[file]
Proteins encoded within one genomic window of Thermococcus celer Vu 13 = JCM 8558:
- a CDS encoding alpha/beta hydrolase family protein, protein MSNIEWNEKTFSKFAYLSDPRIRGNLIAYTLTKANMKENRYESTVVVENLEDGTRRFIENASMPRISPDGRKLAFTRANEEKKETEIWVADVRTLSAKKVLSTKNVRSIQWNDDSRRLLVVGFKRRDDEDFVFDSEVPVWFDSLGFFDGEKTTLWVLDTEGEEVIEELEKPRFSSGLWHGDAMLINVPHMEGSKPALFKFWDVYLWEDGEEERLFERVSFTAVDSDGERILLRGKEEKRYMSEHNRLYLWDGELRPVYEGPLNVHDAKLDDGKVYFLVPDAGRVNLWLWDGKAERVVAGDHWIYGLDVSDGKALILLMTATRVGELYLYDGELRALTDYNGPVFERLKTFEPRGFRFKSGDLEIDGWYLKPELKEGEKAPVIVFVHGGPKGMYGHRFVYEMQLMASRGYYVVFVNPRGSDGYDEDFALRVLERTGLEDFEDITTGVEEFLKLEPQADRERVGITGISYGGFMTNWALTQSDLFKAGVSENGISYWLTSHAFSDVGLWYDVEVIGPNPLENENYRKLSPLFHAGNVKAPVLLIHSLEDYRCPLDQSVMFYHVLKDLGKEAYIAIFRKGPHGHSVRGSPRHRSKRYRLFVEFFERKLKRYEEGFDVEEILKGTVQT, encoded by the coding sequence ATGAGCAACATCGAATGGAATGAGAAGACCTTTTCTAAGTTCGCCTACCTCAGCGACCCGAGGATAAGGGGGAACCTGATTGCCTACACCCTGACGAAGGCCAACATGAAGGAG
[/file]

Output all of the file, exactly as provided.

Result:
Proteins encoded within one genomic window of Thermococcus celer Vu 13 = JCM 8558:
- a CDS encoding alpha/beta hydrolase family protein, protein MSNIEWNEKTFSKFAYLSDPRIRGNLIAYTLTKANMKENRYESTVVVENLEDGTRRFIENASMPRISPDGRKLAFTRANEEKKETEIWVADVRTLSAKKVLSTKNVRSIQWNDDSRRLLVVGFKRRDDEDFVFDSEVPVWFDSLGFFDGEKTTLWVLDTEGEEVIEELEKPRFSSGLWHGDAMLINVPHMEGSKPALFKFWDVYLWEDGEEERLFERVSFTAVDSDGERILLRGKEEKRYMSEHNRLYLWDGELRPVYEGPLNVHDAKLDDGKVYFLVPDAGRVNLWLWDGKAERVVAGDHWIYGLDVSDGKALILLMTATRVGELYLYDGELRALTDYNGPVFERLKTFEPRGFRFKSGDLEIDGWYLKPELKEGEKAPVIVFVHGGPKGMYGHRFVYEMQLMASRGYYVVFVNPRGSDGYDEDFALRVLERTGLEDFEDITTGVEEFLKLEPQADRERVGITGISYGGFMTNWALTQSDLFKAGVSENGISYWLTSHAFSDVGLWYDVEVIGPNPLENENYRKLSPLFHAGNVKAPVLLIHSLEDYRCPLDQSVMFYHVLKDLGKEAYIAIFRKGPHGHSVRGSPRHRSKRYRLFVEFFERKLKRYEEGFDVEEILKGTVQT, encoded by the coding sequence ATGAGCAACATCGAATGGAATGAGAAGACCTTTTCTAAGTTCGCCTACCTCAGCGACCCGAGGATAAGGGGGAACCTGATTGCCTACACCCTGACGAAGGCCAACATGAAGGAG